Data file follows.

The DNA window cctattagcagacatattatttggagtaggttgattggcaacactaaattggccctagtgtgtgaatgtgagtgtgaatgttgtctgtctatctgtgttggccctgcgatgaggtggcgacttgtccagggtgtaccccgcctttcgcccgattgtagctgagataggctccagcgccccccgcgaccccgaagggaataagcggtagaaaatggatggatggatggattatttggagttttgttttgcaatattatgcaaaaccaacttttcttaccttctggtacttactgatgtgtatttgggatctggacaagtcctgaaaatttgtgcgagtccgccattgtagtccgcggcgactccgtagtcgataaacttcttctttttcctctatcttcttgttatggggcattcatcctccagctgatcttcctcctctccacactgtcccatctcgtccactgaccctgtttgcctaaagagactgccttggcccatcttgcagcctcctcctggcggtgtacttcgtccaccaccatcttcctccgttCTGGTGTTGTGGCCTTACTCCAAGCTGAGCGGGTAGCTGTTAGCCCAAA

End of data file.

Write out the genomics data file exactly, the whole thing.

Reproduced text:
The DNA window cctattagcagacatattatttggagtaggttgattggcaacactaaattggccctagtgtgtgaatgtgagtgtgaatgttgtctgtctatctgtgttggccctgcgatgaggtggcgacttgtccagggtgtaccccgcctttcgcccgattgtagctgagataggctccagcgccccccgcgaccccgaagggaataagcggtagaaaatggatggatggatggattatttggagttttgttttgcaatattatgcaaaaccaacttttcttaccttctggtacttactgatgtgtatttgggatctggacaagtcctgaaaatttgtgcgagtccgccattgtagtccgcggcgactccgtagtcgataaacttcttctttttcctctatcttcttgttatggggcattcatcctccagctgatcttcctcctctccacactgtcccatctcgtccactgaccctgtttgcctaaagagactgccttggcccatcttgcagcctcctcctggcggtgtacttcgtccaccaccatcttcctccgttCTGGTGTTGTGGCCTTACTCCAAGCTGAGCGGGTAGCTGTTAGCCCAAA